NLO QCD corrections to off-shell \mathrm{t\bar{t}} production at hadron colliders

NLO QCD corrections to off-shell production at hadron colliders

Ansgar Denner
Universität Würzburg, Institut für Theoretische Physik und Astrophysik, D-97074 Würzburg, Germany
E-mail: denner@physik.uni-wuerzburg.de
   Stefan Dittmaier 
Albert-Ludwigs-Universität Freiburg, Physikalisches Institut, D-79104 Freiburg, Germany
E-mail: stefan.dittmaier@physik.uni-freiburg.de
Speaker.
   Stefan Kallweit
Institut für Theoretische Physik, Universität Zürich, CH-8057 Zürich, Switzerland
E-mail: kallweit@physik.uzh.ch
   Stefano Pozzorini
Institut für Theoretische Physik, Universität Zürich, CH-8057 Zürich, Switzerland
E-mail: pozzorin@physik.uzh.ch
Abstract

The production of top–antitop-quark pairs at hadron colliders is interesting both in its own right as signal process, but also as background to many searches for new physics. The corresponding predictions aim at the precision level of few per cent, rendering not only the inclusion of radiative corrections of the strong and electroweak interactions relevant, but also of off-shell and finite-width effects originating from the top-quark decays . We report on a calculation for the full process at next-to-leading order QCD and discuss the effects of the finite widths of the top quarks and of the W bosons for selected observables. Generically it turns out that finite-top-width effects are at the per-cent level whenever the top-quark resonances dominate, but those effects can reach tens of per cent in off-shell tails. Finite-W-width effects, on the other hand, are suppressed to less than whenever the top quarks can become resonant and only become sizeable in exceptional cases. One such case, however, is the invariant mass of a bottom quark and the corresponding charged lepton, which result from the same top-quark decay—an observable that is relevant for precision measurements of the top-quark mass.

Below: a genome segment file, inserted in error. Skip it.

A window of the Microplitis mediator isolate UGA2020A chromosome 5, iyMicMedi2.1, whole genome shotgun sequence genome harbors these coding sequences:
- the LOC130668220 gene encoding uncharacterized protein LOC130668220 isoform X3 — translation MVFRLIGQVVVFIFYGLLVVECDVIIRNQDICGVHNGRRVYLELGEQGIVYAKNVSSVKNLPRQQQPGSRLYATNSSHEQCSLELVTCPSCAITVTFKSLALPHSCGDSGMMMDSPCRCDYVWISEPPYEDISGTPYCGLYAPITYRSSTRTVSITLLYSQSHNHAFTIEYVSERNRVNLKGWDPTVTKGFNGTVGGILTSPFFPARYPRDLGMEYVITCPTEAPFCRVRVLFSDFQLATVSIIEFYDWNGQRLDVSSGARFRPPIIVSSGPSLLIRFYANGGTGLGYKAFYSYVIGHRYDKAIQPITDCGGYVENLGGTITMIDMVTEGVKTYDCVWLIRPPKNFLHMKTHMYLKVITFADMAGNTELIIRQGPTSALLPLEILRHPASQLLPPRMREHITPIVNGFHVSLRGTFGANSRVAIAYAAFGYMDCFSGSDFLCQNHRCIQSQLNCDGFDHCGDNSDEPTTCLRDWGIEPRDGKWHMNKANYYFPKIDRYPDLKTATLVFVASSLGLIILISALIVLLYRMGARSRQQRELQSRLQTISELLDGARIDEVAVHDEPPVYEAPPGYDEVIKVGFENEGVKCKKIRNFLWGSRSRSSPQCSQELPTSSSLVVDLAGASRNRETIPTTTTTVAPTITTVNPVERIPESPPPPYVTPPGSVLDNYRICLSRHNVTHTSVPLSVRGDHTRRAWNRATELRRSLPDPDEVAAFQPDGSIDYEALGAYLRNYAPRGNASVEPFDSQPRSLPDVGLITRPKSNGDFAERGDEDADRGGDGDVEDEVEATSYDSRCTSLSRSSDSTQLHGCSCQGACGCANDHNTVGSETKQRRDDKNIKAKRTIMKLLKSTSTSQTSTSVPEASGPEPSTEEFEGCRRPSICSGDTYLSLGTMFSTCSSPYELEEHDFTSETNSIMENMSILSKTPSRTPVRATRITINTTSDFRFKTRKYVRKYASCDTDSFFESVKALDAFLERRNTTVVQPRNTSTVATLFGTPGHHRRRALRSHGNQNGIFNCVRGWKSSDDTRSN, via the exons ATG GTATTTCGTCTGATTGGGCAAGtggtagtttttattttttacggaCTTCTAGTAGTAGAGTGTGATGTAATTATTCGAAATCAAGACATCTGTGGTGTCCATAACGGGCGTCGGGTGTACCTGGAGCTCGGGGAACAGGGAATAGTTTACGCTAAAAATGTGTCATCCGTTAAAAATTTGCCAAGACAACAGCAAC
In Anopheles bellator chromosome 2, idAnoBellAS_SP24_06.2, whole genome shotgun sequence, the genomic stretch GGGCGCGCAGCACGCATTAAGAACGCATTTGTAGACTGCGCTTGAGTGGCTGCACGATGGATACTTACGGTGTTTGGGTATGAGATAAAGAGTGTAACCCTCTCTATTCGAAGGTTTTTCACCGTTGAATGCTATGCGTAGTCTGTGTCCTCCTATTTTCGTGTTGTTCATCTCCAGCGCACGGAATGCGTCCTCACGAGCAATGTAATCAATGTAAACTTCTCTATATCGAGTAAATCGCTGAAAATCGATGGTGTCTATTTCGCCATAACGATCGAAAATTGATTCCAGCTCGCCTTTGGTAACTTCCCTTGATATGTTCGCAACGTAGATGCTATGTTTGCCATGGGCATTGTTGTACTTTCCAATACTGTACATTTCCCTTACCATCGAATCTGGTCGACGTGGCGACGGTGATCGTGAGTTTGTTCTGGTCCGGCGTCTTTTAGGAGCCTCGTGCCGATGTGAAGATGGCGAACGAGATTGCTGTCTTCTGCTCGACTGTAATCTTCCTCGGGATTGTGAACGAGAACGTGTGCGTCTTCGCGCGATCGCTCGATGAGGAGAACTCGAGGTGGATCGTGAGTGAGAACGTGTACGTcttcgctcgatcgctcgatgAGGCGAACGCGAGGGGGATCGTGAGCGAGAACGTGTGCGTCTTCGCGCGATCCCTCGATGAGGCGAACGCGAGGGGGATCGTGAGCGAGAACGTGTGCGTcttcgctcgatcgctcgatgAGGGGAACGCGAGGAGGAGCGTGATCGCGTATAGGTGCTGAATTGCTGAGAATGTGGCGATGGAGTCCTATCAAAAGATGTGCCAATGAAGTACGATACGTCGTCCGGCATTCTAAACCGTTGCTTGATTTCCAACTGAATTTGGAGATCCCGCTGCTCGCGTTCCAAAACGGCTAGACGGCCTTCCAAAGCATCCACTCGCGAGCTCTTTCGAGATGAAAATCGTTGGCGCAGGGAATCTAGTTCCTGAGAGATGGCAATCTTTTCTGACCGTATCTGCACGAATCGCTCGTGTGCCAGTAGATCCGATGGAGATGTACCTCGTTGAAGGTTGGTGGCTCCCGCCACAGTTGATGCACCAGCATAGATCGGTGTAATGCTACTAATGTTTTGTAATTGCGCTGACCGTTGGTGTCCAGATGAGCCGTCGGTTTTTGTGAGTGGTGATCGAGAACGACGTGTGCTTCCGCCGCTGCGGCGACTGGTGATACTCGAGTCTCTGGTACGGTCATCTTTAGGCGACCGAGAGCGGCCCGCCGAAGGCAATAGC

NLO QCD corrections to off-shell production at hadron colliders

 

Stefano Pozzorini

Institut für Theoretische Physik, Universität Zürich, CH-8057 Zürich, Switzerland

E-mail: pozzorin@physik.uzh.ch

\abstract@cs

Loops and Legs in Quantum Field Theory - 11th DESY Workshop on Elementary Particle Physics, April 15-20, 2012 Wernigerode, Germany

1 Introduction

After about 17 years of its discovery, experimental studies of the top quark are still highly interesting, since the top quark is expected to serve as a key for understanding the fermionic mass hierarchy and to be potentially sensitive to physics beyond the Standard Model. Evidently, accurate measurements of top–antitop pairs carried out at the Tevatron and the LHC must be accompanied by precise calculations. A survey of LHC results on top-quark physics and corresponding theoretical predictions can be found in the recent review [1]. In this article we can only concentrate on the specific issue of off-shell and finite-width effects and the corresponding literature.